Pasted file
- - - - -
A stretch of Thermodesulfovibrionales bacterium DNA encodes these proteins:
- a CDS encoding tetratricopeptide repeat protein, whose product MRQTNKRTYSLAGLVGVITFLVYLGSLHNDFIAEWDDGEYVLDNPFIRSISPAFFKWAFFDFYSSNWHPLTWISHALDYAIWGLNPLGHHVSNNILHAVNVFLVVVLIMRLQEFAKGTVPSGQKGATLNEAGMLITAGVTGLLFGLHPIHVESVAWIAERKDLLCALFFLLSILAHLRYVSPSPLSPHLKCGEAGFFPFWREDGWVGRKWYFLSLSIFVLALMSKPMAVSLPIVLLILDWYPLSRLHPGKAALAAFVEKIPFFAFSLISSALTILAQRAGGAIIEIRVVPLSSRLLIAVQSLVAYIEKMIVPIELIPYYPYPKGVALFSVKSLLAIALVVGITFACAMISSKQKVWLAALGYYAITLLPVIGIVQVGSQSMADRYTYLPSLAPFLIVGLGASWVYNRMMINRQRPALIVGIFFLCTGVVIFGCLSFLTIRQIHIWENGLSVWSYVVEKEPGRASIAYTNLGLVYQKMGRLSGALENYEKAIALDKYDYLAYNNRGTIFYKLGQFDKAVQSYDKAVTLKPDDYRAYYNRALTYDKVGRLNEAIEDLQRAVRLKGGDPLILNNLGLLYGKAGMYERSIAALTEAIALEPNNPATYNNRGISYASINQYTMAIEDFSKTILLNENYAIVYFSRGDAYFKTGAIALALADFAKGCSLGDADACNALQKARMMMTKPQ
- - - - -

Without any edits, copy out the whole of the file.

A stretch of Thermodesulfovibrionales bacterium DNA encodes these proteins:
- a CDS encoding tetratricopeptide repeat protein, whose product MRQTNKRTYSLAGLVGVITFLVYLGSLHNDFIAEWDDGEYVLDNPFIRSISPAFFKWAFFDFYSSNWHPLTWISHALDYAIWGLNPLGHHVSNNILHAVNVFLVVVLIMRLQEFAKGTVPSGQKGATLNEAGMLITAGVTGLLFGLHPIHVESVAWIAERKDLLCALFFLLSILAHLRYVSPSPLSPHLKCGEAGFFPFWREDGWVGRKWYFLSLSIFVLALMSKPMAVSLPIVLLILDWYPLSRLHPGKAALAAFVEKIPFFAFSLISSALTILAQRAGGAIIEIRVVPLSSRLLIAVQSLVAYIEKMIVPIELIPYYPYPKGVALFSVKSLLAIALVVGITFACAMISSKQKVWLAALGYYAITLLPVIGIVQVGSQSMADRYTYLPSLAPFLIVGLGASWVYNRMMINRQRPALIVGIFFLCTGVVIFGCLSFLTIRQIHIWENGLSVWSYVVEKEPGRASIAYTNLGLVYQKMGRLSGALENYEKAIALDKYDYLAYNNRGTIFYKLGQFDKAVQSYDKAVTLKPDDYRAYYNRALTYDKVGRLNEAIEDLQRAVRLKGGDPLILNNLGLLYGKAGMYERSIAALTEAIALEPNNPATYNNRGISYASINQYTMAIEDFSKTILLNENYAIVYFSRGDAYFKTGAIALALADFAKGCSLGDADACNALQKARMMMTKPQ